On Programmer Laziness & Anonymous Types

Tuesday Dec 8th 2009 by Developer.com Staff

Programmers should look for the lazy way to solve a problem. Laziness is an unquantifiable myth.


Some thoughtful person took their time to respond to a blog that using anonymous types constitutes laziness. An anonymous type is a type defined on the fly by using the "New With" construct, naming the parameters and providing initializers. In fact, the compiler code generates the class as an anonymous type when you do this. I submit that this in fact is not laziness, but a diligent use of time.

Archimedes is attributed with saying "give me a lever long enough and a place to stand and I will move the world." Saying that employing this or that tool--the proverbial lever if you will--is lazy is short sighted. There is a certain beauty in toiling long and hard to accomplish an end, but what constitutes long, hard, or even toil. If you or I think hard enough about a problem and the result of that labor is a tool that favors future labor savings have we not indeed labored long and hard?

Terms like long, hard, and lazy are relative. What is long to one is short to another. The same is true of hard and lazy. A calculus problem can seem insurmountable to many people, but those schooled in calculus may be able to solve the problem in short order. What about people that don't do physical work, but make disproportionately large amounts of money? Compare entertainers to ditch diggers. Clearly the ditch digger probably toils in the classical sense of the word, but practicing an art-craft is clearly labor and may be hard to the artist.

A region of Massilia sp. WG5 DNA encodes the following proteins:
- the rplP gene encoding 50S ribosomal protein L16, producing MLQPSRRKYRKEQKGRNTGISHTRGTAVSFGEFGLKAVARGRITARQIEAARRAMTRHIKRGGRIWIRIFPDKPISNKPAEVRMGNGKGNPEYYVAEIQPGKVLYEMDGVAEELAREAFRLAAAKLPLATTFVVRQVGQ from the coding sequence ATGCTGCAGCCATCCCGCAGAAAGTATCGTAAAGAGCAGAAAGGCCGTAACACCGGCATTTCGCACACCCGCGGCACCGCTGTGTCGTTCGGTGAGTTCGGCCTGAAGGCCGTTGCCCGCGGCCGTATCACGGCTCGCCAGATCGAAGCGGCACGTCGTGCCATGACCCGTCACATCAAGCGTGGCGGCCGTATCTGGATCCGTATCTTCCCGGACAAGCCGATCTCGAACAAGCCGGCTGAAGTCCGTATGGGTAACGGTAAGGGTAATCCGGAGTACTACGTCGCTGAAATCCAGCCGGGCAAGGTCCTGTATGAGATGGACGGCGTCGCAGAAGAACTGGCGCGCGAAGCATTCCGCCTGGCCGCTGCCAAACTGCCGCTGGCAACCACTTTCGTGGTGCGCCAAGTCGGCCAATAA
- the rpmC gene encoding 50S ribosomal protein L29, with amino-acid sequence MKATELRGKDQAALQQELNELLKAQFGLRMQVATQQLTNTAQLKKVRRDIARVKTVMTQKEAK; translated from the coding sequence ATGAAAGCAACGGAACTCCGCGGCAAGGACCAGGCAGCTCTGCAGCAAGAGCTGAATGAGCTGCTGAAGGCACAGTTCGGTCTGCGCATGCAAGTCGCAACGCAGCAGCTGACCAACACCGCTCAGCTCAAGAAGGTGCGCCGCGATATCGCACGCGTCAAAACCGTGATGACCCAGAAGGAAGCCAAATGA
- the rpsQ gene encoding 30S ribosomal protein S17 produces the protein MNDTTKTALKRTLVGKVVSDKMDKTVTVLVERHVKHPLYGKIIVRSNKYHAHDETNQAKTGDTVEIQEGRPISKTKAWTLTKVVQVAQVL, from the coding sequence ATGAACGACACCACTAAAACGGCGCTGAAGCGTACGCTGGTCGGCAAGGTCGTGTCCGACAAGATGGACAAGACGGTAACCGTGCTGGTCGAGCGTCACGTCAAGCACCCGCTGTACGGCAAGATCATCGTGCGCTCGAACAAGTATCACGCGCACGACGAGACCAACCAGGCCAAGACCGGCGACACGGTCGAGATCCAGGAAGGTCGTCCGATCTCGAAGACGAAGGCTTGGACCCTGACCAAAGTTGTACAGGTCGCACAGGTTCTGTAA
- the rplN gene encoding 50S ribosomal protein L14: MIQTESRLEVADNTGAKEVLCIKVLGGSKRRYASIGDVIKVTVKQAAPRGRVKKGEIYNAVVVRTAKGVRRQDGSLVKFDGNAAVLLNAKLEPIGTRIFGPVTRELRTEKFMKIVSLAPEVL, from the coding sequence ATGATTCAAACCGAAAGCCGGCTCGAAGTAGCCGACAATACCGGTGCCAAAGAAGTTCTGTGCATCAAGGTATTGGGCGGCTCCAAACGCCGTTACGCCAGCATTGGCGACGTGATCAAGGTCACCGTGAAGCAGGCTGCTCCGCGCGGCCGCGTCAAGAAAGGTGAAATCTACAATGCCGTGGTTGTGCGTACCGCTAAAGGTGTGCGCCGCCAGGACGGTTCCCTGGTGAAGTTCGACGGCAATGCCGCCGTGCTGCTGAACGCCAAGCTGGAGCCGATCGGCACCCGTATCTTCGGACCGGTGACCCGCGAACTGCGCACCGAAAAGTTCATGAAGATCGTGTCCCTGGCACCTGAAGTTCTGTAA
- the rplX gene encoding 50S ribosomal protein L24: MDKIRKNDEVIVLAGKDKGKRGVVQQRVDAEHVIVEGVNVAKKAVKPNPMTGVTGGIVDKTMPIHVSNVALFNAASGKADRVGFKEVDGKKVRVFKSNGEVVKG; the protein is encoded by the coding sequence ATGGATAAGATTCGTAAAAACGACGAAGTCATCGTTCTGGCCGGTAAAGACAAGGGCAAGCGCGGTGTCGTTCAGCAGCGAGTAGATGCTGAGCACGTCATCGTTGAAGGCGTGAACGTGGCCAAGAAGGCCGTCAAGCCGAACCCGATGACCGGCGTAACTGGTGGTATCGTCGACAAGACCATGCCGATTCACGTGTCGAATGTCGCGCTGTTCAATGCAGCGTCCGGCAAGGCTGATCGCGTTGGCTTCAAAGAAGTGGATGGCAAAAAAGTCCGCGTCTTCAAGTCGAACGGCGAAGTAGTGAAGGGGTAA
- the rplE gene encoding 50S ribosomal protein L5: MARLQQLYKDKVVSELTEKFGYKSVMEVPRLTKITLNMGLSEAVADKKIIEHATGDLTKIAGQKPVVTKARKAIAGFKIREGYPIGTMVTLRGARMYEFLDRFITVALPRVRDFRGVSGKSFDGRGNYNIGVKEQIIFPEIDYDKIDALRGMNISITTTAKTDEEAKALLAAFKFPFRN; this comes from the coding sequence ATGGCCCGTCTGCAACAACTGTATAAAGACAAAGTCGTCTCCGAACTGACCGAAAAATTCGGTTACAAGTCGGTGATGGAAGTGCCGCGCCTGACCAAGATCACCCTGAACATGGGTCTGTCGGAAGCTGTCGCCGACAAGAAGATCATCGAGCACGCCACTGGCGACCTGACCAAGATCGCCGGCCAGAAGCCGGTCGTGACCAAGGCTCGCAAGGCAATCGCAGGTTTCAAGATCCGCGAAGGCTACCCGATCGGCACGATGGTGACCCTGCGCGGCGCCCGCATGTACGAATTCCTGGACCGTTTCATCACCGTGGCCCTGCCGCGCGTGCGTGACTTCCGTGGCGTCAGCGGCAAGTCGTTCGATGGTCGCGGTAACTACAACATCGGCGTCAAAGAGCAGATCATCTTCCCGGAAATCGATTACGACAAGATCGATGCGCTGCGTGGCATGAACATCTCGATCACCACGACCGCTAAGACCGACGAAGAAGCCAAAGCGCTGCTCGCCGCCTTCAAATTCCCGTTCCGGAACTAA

I encourage you to forget about words like toil, hard, and lazy as programmers. Focus on finding levers that make your labor easy. If you are toiling at writing code then you may just be missing the critical lever. Clearly there are millions of lines of code in the .NET framework already written; it is no more lazy to use these lines of code than it is to expect a better living through a college education. Look at it another way. If you avoid laborious coding then your brain and time are free to invent clever new solutions. Stand proudly on the shoulders of greatness to achieve inspired genius. If you can write code in fewer lines, solve problems with simpler means, or rely on existing tools, idioms, and engines to make your life a little easier and to get to the heart of a solution faster than you are certainly not lazy.


Paul Kimmel is the VB Today columnist for CodeGuru and has written several books on object-oriented programming and .NET. Check out his upcoming book Professional DevExpress ASP.NET Controls (from Wiley) now available on Amazon.com and fine bookstores everywhere. Look for his upcoming book Teach Yourself the ADO.NET Entity Framework in 24 Hours (from Sams). You may contact him for technology questions at pkimmel@softconcepts .com. Paul Kimmel is a Technical Evangelist for Developer Express, Inc, and you can ask him about Developer Express at paulk@devexpress.com and read his DX blog at http:// community.devexpress.com/blogs/paulk.

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